I’m not sure why this is true, but it seems the only legitimate transaction I read about in the wealth management world is to sell your firm to a third party. For most of us in the industry this is the absolutely worse way to transfer a business. The fact is, most wealth/investment management firms only sell of 40% in cash and the rest financed by the owner over five years or so.
To me, this is not a great way to transfer your business. When you hold 60% of your purchase price as a sellers note to people who you don’t know, there’s a very good chance you’re not going to get paid. I have no idea why people in the wealth management world think this is a good idea.
Instead, what if you found some good people inside your firm to take over your business when it’s time for you to leave? I bet you would find this way of business transfer much more satisfying and financially safer.
Selling your business to an outsider is a big risk.
I’ve written about this a lot. I don’t understand why anyone would sell their business for less than 80% down. This wealth management business tends to sell for 35 or 40% down with the rest financed by you.
When you do this, you are transferring the risk from the buyer to you. You no longer have control over the business. If the buyer doesn’t service your old clients well your clients will leave. If your clients leave, you can be sure the buyer will stop paying you. You have little or no recourse because the clients are gone and if you do take the business back again, there’s nothing to take back.
Instead, why don’t you think about getting a good bench in your firm that is willing and able to buy your business from you? You might not get as much money upfront, but you’ll really know who’s buying your business. You’ll have had years to decide whether they your new owners are trustworthy. That’s really what you want.
You can stay involved.
One of the biggest issues I work with is sellers remorse. It’s rare that I see a business of any sort sold where the selling owner is happy and rides off into the sunset. Instead, what usually happens is they become unhappy and bitter at what the buyer has and is doing to their business.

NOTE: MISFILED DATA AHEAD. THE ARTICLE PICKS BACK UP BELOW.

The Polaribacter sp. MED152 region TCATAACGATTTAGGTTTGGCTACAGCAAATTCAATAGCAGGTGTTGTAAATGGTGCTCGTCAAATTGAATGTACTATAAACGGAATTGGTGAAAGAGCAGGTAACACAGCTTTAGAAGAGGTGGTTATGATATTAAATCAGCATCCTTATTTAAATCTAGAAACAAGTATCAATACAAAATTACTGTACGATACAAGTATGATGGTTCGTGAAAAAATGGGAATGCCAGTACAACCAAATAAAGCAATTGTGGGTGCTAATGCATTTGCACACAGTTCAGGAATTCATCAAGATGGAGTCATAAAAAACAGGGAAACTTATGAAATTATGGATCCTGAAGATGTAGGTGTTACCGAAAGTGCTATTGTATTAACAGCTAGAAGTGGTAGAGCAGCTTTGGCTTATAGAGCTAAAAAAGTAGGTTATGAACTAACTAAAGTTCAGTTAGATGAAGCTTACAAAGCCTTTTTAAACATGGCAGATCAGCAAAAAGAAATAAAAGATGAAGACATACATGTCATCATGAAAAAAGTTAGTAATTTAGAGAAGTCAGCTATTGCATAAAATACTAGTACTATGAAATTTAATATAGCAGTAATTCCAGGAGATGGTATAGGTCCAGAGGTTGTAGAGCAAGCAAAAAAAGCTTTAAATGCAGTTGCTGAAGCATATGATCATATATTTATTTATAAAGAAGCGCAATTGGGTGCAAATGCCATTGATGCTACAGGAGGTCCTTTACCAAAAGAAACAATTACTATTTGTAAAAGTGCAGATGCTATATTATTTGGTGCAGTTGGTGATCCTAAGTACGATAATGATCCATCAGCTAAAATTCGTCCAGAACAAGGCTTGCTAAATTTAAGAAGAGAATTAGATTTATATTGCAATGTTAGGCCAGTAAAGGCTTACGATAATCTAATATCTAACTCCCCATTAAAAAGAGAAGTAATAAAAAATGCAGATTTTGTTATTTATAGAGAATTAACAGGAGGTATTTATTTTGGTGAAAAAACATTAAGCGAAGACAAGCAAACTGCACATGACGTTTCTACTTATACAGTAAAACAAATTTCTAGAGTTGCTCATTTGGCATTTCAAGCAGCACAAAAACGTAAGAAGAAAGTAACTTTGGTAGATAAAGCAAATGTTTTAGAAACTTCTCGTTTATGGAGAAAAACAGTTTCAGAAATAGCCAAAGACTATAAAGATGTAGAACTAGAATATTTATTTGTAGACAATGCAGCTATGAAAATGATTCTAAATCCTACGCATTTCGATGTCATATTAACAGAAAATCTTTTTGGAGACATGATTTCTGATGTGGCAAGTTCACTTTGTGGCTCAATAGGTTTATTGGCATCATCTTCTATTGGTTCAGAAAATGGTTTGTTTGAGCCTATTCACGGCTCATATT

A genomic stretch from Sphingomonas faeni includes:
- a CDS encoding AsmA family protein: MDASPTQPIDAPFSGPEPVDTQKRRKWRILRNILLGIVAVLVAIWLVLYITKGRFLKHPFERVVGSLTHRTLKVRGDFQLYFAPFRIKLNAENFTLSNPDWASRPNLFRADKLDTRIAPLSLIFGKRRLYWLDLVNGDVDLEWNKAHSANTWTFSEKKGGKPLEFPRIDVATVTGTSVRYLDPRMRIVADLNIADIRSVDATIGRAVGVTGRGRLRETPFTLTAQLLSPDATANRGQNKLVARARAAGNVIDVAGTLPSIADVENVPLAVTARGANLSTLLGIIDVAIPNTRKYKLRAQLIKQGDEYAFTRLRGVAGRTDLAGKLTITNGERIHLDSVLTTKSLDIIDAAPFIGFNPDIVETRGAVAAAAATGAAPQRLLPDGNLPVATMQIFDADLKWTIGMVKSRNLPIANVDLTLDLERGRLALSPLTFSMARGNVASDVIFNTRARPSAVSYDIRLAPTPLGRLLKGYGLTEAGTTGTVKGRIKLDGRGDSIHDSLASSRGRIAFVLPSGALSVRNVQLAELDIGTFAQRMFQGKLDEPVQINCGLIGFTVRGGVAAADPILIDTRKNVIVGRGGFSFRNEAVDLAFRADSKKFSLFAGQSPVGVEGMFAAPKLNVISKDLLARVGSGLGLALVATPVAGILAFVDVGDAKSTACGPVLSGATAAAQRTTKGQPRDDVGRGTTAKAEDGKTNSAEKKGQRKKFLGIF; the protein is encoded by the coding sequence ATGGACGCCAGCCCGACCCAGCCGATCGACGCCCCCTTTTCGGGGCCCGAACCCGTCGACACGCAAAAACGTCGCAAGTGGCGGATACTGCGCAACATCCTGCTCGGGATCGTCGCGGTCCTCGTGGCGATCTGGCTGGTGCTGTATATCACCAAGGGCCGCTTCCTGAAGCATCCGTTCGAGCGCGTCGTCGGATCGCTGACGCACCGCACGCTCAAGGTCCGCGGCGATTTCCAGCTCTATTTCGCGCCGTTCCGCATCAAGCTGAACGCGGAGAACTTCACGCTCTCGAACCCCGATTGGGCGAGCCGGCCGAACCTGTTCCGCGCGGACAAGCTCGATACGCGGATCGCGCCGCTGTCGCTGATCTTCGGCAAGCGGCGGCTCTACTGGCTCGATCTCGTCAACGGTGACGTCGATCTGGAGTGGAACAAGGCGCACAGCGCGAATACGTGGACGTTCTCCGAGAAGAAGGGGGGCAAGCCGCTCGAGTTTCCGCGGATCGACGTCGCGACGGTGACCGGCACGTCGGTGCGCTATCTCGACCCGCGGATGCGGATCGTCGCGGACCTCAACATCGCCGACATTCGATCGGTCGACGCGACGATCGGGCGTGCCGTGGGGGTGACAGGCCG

If you transfer the business to junior partners in your firm you have a chance to stay involved. You have a chance to make sure that what made your firm successful is still in place. You’ll be able to influence behavior and you’ll have a higher likelihood of being paid the money that is owed you. In fact, you’ll have a sales agreement with real teeth that allows you step in if your junior partners start ruining the business.
What you created is likely to continue.
One of the reasons seller’s remorse exists is because the new buyers change things around. Frankly, it’s a buyers right to make changes. They’ve paid you and now they get to do with your business what they want.
It’s well known in the M&A world that buyers always lie. They’ll tell you what you want to hear to get a deal done. Then, when they take over the business they make changes. If you transfer to your own staff, they’ll have learned what works and will likely to keep doing it. You’ll feel better because your clients and business are being well taken care of. After all, you’ve trained them in what great client service is all about.
You get to mentor the next generation.
I don’t know about you but I really like to mentor people. I find a great deal of satisfaction in helping younger people learn skills that will make them effective business owners. When a light goes off, I find it immensely satisfying. I bet you will too.
When you spend years with green advisors you get a chance to help them learn what you know works. You get a chance to watch them in action. You even sit in on client meetings with them. You know what is likely to happen once you step back.
Your clients will have real continuity.
I said this above and it’s worth repeating. Your clients will not feel like they’ve been deserted. The junior advisors who buy your firm will probably continue providing the type of service you have provided for years.
You’ve worked for a long time to create a firm that provides a level of service you’re happy with. Before selling to a third party, think long and hard about whether this is the best option for you. I think an internal transition just might be what the doctor ordered.